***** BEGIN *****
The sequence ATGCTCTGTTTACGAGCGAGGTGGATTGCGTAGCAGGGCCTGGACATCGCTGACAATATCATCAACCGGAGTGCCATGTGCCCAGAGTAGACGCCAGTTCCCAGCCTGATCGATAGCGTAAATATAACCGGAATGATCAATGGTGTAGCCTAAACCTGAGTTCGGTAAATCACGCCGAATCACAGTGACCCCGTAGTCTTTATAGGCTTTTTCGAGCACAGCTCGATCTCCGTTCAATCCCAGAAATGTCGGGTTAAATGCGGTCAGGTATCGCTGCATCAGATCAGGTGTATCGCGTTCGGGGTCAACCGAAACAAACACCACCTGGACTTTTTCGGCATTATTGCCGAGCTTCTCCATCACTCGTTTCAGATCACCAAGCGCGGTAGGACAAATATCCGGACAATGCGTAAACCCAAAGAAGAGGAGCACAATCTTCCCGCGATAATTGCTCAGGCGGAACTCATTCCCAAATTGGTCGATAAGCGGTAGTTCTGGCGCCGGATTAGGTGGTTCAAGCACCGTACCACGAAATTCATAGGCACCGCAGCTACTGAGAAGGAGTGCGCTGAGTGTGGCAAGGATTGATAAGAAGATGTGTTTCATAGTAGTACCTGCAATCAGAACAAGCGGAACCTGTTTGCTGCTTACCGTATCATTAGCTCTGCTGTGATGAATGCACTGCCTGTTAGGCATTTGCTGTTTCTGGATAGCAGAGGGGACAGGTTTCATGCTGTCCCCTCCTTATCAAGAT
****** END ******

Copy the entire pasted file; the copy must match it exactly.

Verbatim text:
The sequence ATGCTCTGTTTACGAGCGAGGTGGATTGCGTAGCAGGGCCTGGACATCGCTGACAATATCATCAACCGGAGTGCCATGTGCCCAGAGTAGACGCCAGTTCCCAGCCTGATCGATAGCGTAAATATAACCGGAATGATCAATGGTGTAGCCTAAACCTGAGTTCGGTAAATCACGCCGAATCACAGTGACCCCGTAGTCTTTATAGGCTTTTTCGAGCACAGCTCGATCTCCGTTCAATCCCAGAAATGTCGGGTTAAATGCGGTCAGGTATCGCTGCATCAGATCAGGTGTATCGCGTTCGGGGTCAACCGAAACAAACACCACCTGGACTTTTTCGGCATTATTGCCGAGCTTCTCCATCACTCGTTTCAGATCACCAAGCGCGGTAGGACAAATATCCGGACAATGCGTAAACCCAAAGAAGAGGAGCACAATCTTCCCGCGATAATTGCTCAGGCGGAACTCATTCCCAAATTGGTCGATAAGCGGTAGTTCTGGCGCCGGATTAGGTGGTTCAAGCACCGTACCACGAAATTCATAGGCACCGCAGCTACTGAGAAGGAGTGCGCTGAGTGTGGCAAGGATTGATAAGAAGATGTGTTTCATAGTAGTACCTGCAATCAGAACAAGCGGAACCTGTTTGCTGCTTACCGTATCATTAGCTCTGCTGTGATGAATGCACTGCCTGTTAGGCATTTGCTGTTTCTGGATAGCAGAGGGGACAGGTTTCATGCTGTCCCCTCCTTATCAAGAT